Population-level consequences of complementary sex determination in a solitary parasitoid
    Boer, J.G. de; Groenen, M.A.M. ; Pannebakker, B.A. ; Beukeboom, L.W. ; Kraus, R.H.S. - \ 2015
    BMC Evolutionary Biology 15 (2015). - ISSN 1471-2148 - 11 p.
    biological-control introduction - multilocus genotype data - wasp cotesia-glomerata - bee apis-mellifera - genetic-structure - linkage analysis - mating system - diploid males - determination mechanisms - ascertainment bias
    BACKGROUND: Sex determination mechanisms are known to be evolutionarily labile but the factors driving transitions in sex determination mechanisms are poorly understood. All insects of the Hymenoptera are haplodiploid, with males normally developing from unfertilized haploid eggs. Under complementary sex determination (CSD), diploid males can be produced from fertilized eggs that are homozygous at the sex locus. Diploid males have near-zero fitness and thus represent a genetic load, which is especially severe under inbreeding. Here, we study mating structure and sex determination in the parasitoid Cotesia vestalis to investigate what may have driven the evolution of two complementary sex determination loci in this species. RESULTS: We genotyped Cotesia vestalis females collected from eight fields in four townships in Western Taiwan. 98 SNP markers were developed by aligning Illumina sequence reads of pooled DNA of eight different females against a de novo assembled genome of C. vestalis. This proved to be an efficient method for this non-model species and provides a resource for future use in related species. We found significant genetic differentiation within the sampled population but variation could not be attributed to sampling locations by AMOVA. Non-random mating was detected, with 8.1% of matings between siblings. Diploid males, detected by flow cytometry, were produced at a rate of 1.4% among diploids. CONCLUSIONS: We think that the low rate of diploid male production is best explained by a CSD system with two independent sex loci, supporting laboratory findings on the same species. Fitness costs of diploid males in C. vestalis are high because diploid males can mate with females and produce infertile triploid offspring. This severe fitness cost of diploid males combined with non-random mating may have resulted in evolution from single locus CSD to CSD with two independent loci
    Genetics of decayed sexual traits in a parasitoid wasp with endosymbiont-induced asexuality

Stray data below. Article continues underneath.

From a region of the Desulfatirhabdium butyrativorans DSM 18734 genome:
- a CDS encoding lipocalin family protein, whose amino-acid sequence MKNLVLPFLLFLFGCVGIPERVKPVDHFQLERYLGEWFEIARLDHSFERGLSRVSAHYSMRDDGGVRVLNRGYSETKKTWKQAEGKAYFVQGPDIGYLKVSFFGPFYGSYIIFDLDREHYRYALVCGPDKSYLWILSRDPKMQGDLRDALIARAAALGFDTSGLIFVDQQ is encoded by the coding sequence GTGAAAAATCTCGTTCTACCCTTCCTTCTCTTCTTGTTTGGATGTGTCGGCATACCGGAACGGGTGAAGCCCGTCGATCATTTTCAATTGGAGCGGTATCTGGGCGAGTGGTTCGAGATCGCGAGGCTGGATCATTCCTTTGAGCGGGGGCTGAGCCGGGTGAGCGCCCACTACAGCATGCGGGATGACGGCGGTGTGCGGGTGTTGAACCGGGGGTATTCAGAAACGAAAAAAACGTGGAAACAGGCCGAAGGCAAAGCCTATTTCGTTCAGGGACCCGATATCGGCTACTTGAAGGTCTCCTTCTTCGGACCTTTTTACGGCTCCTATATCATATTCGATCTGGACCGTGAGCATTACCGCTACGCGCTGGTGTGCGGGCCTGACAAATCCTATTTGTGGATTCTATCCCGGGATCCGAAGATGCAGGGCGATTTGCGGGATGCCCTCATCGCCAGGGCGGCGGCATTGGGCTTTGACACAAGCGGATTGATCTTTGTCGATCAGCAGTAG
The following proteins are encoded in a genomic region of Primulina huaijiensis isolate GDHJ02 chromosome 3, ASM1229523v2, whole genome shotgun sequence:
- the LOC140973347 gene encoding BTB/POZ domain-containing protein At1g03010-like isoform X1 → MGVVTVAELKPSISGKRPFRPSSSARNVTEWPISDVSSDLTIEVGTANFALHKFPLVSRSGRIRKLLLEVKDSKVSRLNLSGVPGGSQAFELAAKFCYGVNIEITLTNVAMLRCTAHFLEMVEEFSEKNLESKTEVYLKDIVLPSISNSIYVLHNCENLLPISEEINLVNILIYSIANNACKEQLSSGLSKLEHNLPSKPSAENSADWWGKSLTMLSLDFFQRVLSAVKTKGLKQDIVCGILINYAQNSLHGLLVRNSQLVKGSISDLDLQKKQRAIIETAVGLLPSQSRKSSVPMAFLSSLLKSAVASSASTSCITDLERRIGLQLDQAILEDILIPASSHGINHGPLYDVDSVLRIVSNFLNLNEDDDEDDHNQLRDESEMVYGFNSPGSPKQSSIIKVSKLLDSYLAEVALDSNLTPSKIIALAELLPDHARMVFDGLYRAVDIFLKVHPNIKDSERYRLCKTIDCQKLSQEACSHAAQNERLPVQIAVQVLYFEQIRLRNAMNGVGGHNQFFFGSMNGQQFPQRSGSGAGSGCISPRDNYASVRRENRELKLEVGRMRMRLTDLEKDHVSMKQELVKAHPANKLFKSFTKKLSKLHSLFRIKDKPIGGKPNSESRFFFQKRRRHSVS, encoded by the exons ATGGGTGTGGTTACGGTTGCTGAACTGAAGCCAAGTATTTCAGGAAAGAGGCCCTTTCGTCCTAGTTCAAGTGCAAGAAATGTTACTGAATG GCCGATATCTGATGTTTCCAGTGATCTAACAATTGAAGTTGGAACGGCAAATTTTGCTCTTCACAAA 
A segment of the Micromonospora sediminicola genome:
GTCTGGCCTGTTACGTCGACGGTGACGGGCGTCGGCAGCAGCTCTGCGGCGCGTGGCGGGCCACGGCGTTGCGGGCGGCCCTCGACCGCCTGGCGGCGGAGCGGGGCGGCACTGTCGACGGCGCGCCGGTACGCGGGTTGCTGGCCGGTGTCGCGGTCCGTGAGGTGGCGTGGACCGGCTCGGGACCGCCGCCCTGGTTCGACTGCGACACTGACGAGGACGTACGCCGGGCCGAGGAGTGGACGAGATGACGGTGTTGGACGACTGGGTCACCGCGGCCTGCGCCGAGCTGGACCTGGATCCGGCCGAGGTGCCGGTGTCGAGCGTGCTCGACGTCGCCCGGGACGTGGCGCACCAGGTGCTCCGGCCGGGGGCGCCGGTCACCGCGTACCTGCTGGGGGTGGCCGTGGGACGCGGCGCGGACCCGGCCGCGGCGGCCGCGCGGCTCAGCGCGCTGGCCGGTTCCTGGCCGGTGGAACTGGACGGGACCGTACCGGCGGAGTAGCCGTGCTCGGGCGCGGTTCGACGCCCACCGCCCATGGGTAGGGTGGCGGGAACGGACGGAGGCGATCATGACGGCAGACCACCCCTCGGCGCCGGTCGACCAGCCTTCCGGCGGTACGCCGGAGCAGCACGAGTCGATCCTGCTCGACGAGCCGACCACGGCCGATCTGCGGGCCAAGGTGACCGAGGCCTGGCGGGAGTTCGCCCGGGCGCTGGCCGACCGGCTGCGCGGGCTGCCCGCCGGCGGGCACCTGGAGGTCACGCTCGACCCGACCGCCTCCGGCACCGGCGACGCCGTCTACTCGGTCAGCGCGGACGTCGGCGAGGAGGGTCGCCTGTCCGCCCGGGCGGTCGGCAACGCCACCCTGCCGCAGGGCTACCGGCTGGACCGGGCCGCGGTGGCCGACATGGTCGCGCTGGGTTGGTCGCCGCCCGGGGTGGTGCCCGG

Ma, W.J. ; Pannebakker, B.A. ; Beukeboom, L.W. ; Schwander, T. ; Zande, L. van de - \ 2014
    Heredity 113 (2014). - ISSN 0018-067X - p. 424 - 431.
    wolbachia-induced parthenogenesis - leptopilina-clavipes hymenoptera - local mate competition - asobara-japonica - drosophila-melanogaster - muscidifurax-uniraptor - antibiotic-treatment - telenomus-nawai - reproduction - populations
    Trait decay may occur when selective pressures shift, owing to changes in environment or life style, rendering formerly adaptive traits non-functional or even maladaptive. It remains largely unknown if such decay would stem from multiple mutations with small effects or rather involve few loci with major phenotypic effects. Here, we investigate the decay of female sexual traits, and the genetic causes thereof, in a transition from haplodiploid sexual reproduction to endosymbiont-induced asexual reproduction in the parasitoid wasp Asobara japonica. We take advantage of the fact that asexual females cured of their endosymbionts produce sons instead of daughters, and that these sons can be crossed with sexual females. By combining behavioral experiments with crosses designed to introgress alleles from the asexual into the sexual genome, we found that sexual attractiveness, mating, egg fertilization and plastic adjustment of offspring sex ratio (in response to variation in local mate competition) are decayed in asexual A. japonica females. Furthermore, introgression experiments revealed that the propensity for cured asexual females to produce only sons (because of decayed sexual attractiveness, mating behavior and/or egg fertilization) is likely caused by recessive genetic effects at a single locus. Recessive effects were also found to cause decay of plastic sex-ratio adjustment under variable levels of local mate competition. Our results suggest that few recessive mutations drive decay of female sexual traits, at least in asexual species deriving from haplodiploid sexual ancestors.
    Development of a Nasonia vitripennis outbred laboratory population for genetic analysis
    Zande, L. van de; Ferber, S. ; Haan, A. de; Beukeboom, L.W. ; Heerwaarden, J. van; Pannebakker, B.A. - \ 2014